• A lot of time making decisions
  • A lot of time preparing

An example could be the patient has a narrow disc space. Looking at the X-rays of the discs above and below, the surgeon has to make sure they choose the right size. Next, the narrow space needs to be mobilized back to a normal height that cannot be too high or too short. Finally, the surgeon has to make sure that the disc is anchored and fits properly.

Why Surgeons Still Choose Fusion?

Despite the benefits, there are reasons why surgeons still choose fusion.

  • There are strict rules as to when TDR can be used. This means insurers are prone only to approve fusion procedures.
  • The surgical technique is challenging. TDR surgery is a highly demanding procedure. As a result, many doctors specializing in fusion for 20 years or more can be reluctant to perform the procedure.
  • Complications and revision surgeries. Reoperations are sometimes necessary, but this happens in both fusion and TDR.

Individual Needs

Fortunately, most individuals with lower back problems never need total disc replacement. And those that do have severe pain/conditions are recommended to try non-invasive/surgical treatment. This ranges from:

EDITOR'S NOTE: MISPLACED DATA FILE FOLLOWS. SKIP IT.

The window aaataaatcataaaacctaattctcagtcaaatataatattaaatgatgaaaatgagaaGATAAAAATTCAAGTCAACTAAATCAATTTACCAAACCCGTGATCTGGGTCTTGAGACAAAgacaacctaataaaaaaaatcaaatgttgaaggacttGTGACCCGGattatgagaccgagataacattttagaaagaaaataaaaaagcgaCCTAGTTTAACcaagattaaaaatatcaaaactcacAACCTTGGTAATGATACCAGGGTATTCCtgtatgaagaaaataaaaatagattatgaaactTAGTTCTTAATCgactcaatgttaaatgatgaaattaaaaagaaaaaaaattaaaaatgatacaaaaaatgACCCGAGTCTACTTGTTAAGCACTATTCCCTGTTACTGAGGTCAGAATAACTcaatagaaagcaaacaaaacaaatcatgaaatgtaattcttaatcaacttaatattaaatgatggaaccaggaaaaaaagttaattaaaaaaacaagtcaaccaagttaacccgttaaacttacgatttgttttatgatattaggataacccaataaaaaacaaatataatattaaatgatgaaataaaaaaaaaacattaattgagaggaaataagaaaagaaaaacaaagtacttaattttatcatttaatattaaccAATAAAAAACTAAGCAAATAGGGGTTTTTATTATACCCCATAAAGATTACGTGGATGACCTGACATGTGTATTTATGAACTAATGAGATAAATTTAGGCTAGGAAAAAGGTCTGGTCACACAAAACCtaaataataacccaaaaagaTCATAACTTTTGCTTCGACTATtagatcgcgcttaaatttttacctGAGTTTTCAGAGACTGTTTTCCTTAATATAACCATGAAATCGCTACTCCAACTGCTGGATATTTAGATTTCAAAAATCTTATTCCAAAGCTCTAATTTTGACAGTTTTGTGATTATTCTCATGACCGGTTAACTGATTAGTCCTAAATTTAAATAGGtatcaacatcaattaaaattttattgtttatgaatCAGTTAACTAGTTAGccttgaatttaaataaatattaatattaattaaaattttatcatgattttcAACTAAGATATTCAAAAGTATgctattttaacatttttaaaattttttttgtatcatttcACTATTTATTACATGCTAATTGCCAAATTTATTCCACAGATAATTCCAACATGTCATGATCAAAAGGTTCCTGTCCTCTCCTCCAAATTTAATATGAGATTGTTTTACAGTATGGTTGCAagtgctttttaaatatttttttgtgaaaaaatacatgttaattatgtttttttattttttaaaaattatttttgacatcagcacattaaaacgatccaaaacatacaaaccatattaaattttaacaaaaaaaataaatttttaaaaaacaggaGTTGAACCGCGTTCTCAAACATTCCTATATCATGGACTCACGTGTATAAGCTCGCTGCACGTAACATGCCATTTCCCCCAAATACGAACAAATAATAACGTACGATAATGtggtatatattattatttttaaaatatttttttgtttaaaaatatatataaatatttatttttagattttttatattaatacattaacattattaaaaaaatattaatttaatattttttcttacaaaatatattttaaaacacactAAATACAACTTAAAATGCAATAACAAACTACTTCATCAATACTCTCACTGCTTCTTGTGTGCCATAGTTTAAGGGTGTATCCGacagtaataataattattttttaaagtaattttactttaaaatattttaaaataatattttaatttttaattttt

• Chiropractic
  • Physical therapy
  • Massage

Imaging and lab tests will be required. However, if an operation is necessary, ask questions about both procedures. For example, if a surgeon insists that fusion is the only option, ask why total disc replacement is not an option?

Body Composition Testing

Protein and Weight Loss

Protein is one of three basic macronutrients found in food. Proteins are made up of smaller units called amino acids. There are 22 amino acids, with 9 of these being essential. This means the body needs them, as the body cannot produce them. These essential amino acids can be obtained by eating protein-rich foods like:

  • Eggs
  • Meat
  • Fish
  • Vegetarian/vegan options include:
  • Nuts
  • Seeds
  • Beans
  • Tofu

Generally, all the essential amino acids cannot be obtained from just one food. Therefore it is recommended to eat a variety of animal and plant-based proteins. Protein is in almost every structure and function of the body.


These proteins fight off any infections, bacteria, etc.